Tourist Attractions - Eshmoun

Location:  One Kilometer from Sidon.
Era: Phoenician and Roman.



Eshmoun is a complex of temples dedicated to the God of Healing that was once worshiped by the people of Sidon. Visitors can include Eshmoun on their tour to Sidon City, but for history lovers, it is recommended to dedicate the whole trip to this magnificent site.

Eshmoun is made of a complex of temples near Sidon. It is the only Phoenician site in Lebanon that has kept its original stones.  It was first built towards the end of the 7th century B.C. and additions were made in the following centuries. These additions included a Roman Colonnade and foundations of a Byzantine Church.
Eshmoun was named after a young hunter, hero of an ancient myth. He had mutilated himself and died to escape from the love of the goddess Astarte. He was then brought back as a God of Healing.  The temple was erected in his honor during the reign of Eshmounazar II, and remained until the middle of the fourth century B.C. when it was destroyed. tell the story of the Umayyads; around 60 inscriptions are scattered around them.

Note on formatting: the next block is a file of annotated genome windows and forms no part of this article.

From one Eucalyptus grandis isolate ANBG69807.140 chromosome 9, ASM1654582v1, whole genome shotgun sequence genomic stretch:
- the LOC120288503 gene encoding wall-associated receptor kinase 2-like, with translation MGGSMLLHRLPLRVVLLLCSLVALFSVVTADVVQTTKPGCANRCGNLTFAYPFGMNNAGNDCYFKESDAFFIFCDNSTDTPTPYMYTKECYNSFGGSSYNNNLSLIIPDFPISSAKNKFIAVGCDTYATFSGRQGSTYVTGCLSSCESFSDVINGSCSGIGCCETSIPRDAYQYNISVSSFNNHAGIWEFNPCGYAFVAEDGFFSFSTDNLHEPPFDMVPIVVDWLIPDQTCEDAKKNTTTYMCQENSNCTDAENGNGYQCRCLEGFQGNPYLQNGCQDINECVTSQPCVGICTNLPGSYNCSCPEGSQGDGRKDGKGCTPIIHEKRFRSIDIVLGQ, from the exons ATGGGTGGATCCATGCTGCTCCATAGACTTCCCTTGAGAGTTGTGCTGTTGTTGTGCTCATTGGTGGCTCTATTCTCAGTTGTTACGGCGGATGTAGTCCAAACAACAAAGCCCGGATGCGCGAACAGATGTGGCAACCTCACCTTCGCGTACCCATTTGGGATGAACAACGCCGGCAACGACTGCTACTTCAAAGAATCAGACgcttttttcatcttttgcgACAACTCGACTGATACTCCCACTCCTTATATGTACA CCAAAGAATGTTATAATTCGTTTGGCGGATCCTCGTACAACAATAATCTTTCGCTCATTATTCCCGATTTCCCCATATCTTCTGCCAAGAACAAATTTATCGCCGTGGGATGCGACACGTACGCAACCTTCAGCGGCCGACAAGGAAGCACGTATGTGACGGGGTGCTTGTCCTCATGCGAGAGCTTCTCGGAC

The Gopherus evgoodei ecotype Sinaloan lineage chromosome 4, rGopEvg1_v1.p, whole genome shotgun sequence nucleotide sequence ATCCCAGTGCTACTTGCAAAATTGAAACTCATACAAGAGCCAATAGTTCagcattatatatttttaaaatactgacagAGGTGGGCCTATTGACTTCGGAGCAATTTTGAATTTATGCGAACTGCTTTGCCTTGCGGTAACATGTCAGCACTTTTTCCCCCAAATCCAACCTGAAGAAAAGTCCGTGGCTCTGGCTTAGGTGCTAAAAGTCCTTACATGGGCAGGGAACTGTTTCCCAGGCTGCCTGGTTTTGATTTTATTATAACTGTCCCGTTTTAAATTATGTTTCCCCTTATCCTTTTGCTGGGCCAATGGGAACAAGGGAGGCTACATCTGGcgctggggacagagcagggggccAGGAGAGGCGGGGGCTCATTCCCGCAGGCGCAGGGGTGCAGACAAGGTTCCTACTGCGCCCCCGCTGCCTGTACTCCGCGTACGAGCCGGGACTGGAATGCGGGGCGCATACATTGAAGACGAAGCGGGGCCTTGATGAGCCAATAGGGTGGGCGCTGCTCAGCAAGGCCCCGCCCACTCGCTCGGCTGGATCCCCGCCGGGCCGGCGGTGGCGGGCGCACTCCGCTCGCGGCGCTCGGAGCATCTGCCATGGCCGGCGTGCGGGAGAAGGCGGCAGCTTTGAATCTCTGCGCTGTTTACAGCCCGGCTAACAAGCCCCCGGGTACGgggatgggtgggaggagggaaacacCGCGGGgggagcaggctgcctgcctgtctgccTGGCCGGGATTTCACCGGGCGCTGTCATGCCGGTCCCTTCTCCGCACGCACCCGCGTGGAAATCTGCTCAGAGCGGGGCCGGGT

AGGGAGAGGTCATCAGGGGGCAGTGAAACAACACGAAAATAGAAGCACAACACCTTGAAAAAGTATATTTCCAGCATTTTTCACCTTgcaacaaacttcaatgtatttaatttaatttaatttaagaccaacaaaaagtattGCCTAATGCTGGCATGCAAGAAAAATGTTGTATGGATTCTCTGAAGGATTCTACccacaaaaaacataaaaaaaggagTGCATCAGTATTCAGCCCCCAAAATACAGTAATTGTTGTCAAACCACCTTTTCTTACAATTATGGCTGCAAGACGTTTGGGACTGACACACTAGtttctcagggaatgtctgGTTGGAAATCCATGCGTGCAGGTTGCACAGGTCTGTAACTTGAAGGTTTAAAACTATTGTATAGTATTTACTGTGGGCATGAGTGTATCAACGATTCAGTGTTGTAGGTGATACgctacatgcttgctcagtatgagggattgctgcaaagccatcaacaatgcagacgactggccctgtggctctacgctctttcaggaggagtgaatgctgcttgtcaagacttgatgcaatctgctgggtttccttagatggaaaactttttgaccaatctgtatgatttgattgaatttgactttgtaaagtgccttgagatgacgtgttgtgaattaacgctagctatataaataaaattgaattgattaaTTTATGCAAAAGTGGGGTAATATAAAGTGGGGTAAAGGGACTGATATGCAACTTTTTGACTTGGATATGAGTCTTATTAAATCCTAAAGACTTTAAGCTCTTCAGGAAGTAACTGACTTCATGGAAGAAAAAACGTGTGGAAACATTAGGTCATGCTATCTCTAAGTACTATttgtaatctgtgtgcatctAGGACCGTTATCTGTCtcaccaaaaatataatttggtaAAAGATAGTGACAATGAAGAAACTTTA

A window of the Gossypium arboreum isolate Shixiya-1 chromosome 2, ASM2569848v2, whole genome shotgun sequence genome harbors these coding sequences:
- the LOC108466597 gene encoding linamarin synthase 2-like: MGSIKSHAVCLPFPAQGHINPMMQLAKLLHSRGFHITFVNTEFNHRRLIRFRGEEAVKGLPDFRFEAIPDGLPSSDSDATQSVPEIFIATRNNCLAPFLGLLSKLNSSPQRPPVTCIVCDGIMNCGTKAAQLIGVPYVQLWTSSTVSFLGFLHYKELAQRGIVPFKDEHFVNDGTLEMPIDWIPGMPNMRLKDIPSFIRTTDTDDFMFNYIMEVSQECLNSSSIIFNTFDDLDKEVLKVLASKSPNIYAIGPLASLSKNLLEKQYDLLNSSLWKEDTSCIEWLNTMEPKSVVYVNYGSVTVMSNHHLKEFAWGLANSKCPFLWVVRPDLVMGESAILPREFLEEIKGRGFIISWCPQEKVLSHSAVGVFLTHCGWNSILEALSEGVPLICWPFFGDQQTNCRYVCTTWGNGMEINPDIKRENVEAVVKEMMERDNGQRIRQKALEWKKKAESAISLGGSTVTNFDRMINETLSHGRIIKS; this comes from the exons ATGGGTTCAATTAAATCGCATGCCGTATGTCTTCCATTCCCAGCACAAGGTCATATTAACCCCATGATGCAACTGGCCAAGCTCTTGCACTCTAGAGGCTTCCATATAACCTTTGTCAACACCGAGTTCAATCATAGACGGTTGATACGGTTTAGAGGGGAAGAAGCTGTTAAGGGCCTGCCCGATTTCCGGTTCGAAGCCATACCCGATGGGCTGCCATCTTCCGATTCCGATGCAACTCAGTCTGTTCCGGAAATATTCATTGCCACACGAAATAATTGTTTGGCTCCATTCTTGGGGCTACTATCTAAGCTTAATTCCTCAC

Traces of different traditions can be found in the site. For example, an overall view of Eshmoun can be seen from the top of the  the mosaic-covered Roman stairway. Visitors will also enjoy a long walk along a Roman colonnaded road to the temple.
However, the oldest section is a pyramid-shaped structure dating from the 6th century B.C., where the influence of the Babylonian tradition is clearly depicted.